bullet trains and personal helicopters in “modern” cities - no dogs, squirrels,
children or old people. Can we bring into greater clarity what already exists within
most of us about a sense of a decent and creative life? GardenWorld is my sense of
that image and hope. I think we each already carry a personal, but not public,
image of GardenWorld in our hopes for the future.
So we need some discussion of our “circumstances”, which includes
perspectives on how we got here. Works such as Garry Wills’ helpful analysis of
the origins of the Declaration of independence, Inventing America, shows that The
United States was a thoughtful invention by people who had goals in mind and
were looking for means. And as an invention we can revisit the design and see if
we achieved what the Founding Fathers hoped for, some version of “Life liberty
and the pursuit of happiness”, avoiding tyranny, for a country of people “created
equal”. After WW2 the world wanted this from us, but we let them down as we
forgot, in the rush for economic growth alone, that ideals appeal more to people
than greed and violence..
I am really encouraged by Freeman Dyson’s recent article in which he says
that we have gone from five thousand years of green civilization to five thousand
years of grey civilization (after domesticating agriculture, to cities), with resulting
impoverishment of the whole rural world, and increasing danger to itself, but that
biotech can lead us to a new green world. It will take time.

But in the end, if the technology is developed carefully and deployed with
sensitivity to human feelings, it is likely to be accepted by most of the
people who will be affected by it, just as the equally unnatural and
unfamiliar green technologies of milking cows and plowing soils and
fermenting grapes were accepted by our ancestors long ago. I am not saying
that the political acceptance of green technology will be quick or easy. I say
only that green technology has enormous promise for preserving the balance
of nature on this planet as well as for relieving human misery. Future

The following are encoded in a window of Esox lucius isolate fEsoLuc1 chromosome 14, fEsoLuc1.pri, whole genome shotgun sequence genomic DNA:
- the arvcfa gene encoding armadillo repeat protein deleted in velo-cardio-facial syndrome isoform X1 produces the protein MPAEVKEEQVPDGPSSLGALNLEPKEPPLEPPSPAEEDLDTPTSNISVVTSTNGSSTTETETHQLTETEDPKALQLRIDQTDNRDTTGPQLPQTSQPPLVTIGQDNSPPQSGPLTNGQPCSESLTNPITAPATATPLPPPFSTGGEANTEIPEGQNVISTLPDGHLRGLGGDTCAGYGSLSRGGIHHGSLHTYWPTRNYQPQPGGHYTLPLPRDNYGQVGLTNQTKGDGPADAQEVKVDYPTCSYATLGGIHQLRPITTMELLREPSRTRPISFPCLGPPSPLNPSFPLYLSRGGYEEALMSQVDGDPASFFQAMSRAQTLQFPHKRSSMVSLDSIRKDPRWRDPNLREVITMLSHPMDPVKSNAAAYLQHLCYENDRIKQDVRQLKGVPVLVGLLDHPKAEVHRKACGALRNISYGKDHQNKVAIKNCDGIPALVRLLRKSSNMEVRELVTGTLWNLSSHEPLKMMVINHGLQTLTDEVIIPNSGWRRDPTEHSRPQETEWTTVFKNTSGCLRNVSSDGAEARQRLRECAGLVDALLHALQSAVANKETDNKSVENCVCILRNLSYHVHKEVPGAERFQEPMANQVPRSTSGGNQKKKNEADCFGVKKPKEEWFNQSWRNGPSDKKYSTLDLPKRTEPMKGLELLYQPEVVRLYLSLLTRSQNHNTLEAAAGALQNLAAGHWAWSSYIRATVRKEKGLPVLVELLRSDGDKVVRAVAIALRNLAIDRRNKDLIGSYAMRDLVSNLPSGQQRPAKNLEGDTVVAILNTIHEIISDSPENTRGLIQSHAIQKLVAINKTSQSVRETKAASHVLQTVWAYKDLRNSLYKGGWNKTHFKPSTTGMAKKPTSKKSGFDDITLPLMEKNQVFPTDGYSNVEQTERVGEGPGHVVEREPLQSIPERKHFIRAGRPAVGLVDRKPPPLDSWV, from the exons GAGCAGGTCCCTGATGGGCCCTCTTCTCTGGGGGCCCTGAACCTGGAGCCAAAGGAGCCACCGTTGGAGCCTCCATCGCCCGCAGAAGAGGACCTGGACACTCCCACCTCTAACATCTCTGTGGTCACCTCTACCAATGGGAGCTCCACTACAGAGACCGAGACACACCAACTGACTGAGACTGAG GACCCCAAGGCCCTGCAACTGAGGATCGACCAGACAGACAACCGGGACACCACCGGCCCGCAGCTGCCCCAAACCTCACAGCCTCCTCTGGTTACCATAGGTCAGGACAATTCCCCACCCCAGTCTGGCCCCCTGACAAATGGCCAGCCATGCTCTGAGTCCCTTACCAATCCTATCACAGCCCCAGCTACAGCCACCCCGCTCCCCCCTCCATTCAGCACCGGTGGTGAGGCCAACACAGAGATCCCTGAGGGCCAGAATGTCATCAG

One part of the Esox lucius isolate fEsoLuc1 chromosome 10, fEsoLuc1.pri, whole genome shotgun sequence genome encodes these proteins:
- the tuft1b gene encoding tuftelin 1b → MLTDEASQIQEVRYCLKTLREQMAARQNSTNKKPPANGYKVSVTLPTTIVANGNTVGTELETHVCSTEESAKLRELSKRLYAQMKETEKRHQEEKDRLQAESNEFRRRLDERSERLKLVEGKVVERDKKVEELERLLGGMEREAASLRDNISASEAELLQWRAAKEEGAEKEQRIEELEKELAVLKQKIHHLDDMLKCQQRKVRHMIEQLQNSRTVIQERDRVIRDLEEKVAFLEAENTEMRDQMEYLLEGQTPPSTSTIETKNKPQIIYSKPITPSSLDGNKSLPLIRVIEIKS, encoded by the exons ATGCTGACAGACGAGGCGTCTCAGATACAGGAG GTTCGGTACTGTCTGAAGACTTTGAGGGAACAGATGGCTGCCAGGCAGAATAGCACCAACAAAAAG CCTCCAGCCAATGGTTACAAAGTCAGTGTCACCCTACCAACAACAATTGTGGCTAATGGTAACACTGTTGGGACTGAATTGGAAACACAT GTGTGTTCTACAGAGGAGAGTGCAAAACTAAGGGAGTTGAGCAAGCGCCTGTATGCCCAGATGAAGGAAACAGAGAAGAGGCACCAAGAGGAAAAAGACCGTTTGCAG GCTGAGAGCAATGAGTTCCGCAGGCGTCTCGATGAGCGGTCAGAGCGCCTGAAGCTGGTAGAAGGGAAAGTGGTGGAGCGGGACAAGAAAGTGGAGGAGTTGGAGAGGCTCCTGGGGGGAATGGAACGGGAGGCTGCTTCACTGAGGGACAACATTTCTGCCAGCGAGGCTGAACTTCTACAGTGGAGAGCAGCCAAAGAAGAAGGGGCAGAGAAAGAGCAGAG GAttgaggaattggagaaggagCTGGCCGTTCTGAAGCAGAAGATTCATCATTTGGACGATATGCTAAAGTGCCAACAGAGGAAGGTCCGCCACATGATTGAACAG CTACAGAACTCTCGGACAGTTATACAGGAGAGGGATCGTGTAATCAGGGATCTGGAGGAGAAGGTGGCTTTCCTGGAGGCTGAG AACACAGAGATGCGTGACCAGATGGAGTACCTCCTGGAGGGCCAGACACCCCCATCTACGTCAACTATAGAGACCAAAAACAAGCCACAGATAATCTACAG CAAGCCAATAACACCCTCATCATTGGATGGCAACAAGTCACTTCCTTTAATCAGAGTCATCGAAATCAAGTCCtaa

generations of people raised from childhood with biotech toys and games
will probably accept it more easily than we do. Nobody can predict how
long it may take to try out the new technology in a thousand different ways
and measure its costs and benefits……

My book The Sun, the Genome, and the Internet (1999) describes a
vision of green technology enriching villages all over the world and halting
the migration from villages to megacities. The three components of the
vision are all essential: the sun to provide energy where it is needed, the
genome to provide plants that can convert sunlight into chemical fuels
cheaply and efficiently, the Internet to end the intellectual and economic
isolation of rural populations. With all three components in place, every
village in Africa could enjoy its fair share of the blessings of civilization.
People who prefer to live in cities would still be free to move from villages
to cities, but they would not be compelled to move by economic necessity.

Technical innovations often lead to strong claims – the car and refrigerator
will create leisure lives, the internet enhancing democracy despite the rest of
society - should make us skeptical of claims that tech can determine positive
outcomes, but it can create the opportunity (and wars of transition.). Getting to the
future is full of difficulties. My sense is that the broad promise of nanotechnology
and biotechnology will not be realized so long as the current regime of using
investment as a source of wealth transfer continues as skewed in its rewards as it
My own tendency as a psychoanalyst in the Erich Fromm tradition is to want
first a diagnosis. That is, to see the forces of pathology and the possibilities for
health, and then to act. In the social realm getting the historical diagnosis is always
provisional, and it is important to be able to say “given what we know, here is what
we should do”. My years of consulting to organizations have reinforced my
commitment to this approach. This book blends these two strategies, looking
enough at the past and the present to give us some leverage on the causes of our
problems so that we can see how the same forces can become part of solutions. I
am really an optimist. I get angry and frustrated and raise doubts and spawn
questions when beginning a problem and don’t understand it, but when I
understand it, and can see a good way to go, even with a small probability of
success, my optimism comes to the fore.
If you think back, from sunsets, spring breezes, reflections of light off of
water, buildings or landscapes – we all, city and country immigrants and native
Americans have thousands of powerful memories of nature in its presence amongst
us. The same sun shines on us all. The moon still stuns. Let the green grow in the
midst of all our circumstances with renewed interest and our care, and let well
developed human characters flourish!
Strive, too, that in reading your story the melancholy may be moved
to laughter, and the merry made merrier still; that the simple shall not be
wearied, that the judicious shall admire the invention, that the grave shall not
despise it, nor the wise fail to praise it.”

Cervantes – Don Quixote. Advice to himself.

I know we are all in this together.

The book is supported by a website where new ideas and critiques will be
kept up to date at with new themes and references at